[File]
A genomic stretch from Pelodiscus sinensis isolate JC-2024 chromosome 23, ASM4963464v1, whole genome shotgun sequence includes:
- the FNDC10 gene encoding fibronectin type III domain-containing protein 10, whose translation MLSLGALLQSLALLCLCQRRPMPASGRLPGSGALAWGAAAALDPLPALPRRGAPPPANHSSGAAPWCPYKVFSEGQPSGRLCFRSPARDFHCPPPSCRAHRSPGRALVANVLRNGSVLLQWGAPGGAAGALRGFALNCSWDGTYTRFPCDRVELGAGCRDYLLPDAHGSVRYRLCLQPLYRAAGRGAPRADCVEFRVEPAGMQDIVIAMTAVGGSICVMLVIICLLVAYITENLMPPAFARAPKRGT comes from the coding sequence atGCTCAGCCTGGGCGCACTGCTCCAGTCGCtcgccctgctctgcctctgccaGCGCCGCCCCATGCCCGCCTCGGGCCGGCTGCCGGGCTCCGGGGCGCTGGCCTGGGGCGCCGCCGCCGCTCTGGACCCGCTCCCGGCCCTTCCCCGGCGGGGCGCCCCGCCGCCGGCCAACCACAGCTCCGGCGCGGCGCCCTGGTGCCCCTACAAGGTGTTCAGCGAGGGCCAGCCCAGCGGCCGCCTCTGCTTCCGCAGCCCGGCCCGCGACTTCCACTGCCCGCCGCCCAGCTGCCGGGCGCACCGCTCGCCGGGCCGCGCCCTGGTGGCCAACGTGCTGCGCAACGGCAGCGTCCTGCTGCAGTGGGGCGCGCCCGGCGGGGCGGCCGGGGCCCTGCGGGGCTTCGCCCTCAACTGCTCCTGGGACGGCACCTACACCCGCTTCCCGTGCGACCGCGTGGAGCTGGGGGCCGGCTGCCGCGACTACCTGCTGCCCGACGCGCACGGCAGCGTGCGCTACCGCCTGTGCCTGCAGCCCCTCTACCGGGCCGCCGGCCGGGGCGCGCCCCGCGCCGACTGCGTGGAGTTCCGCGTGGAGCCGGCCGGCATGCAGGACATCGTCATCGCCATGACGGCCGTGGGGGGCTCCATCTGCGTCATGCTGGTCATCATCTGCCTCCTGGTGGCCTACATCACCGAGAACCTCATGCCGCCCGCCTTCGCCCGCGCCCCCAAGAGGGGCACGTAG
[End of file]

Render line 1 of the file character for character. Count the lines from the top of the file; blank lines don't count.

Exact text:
A genomic stretch from Pelodiscus sinensis isolate JC-2024 chromosome 23, ASM4963464v1, whole genome shotgun sequence includes: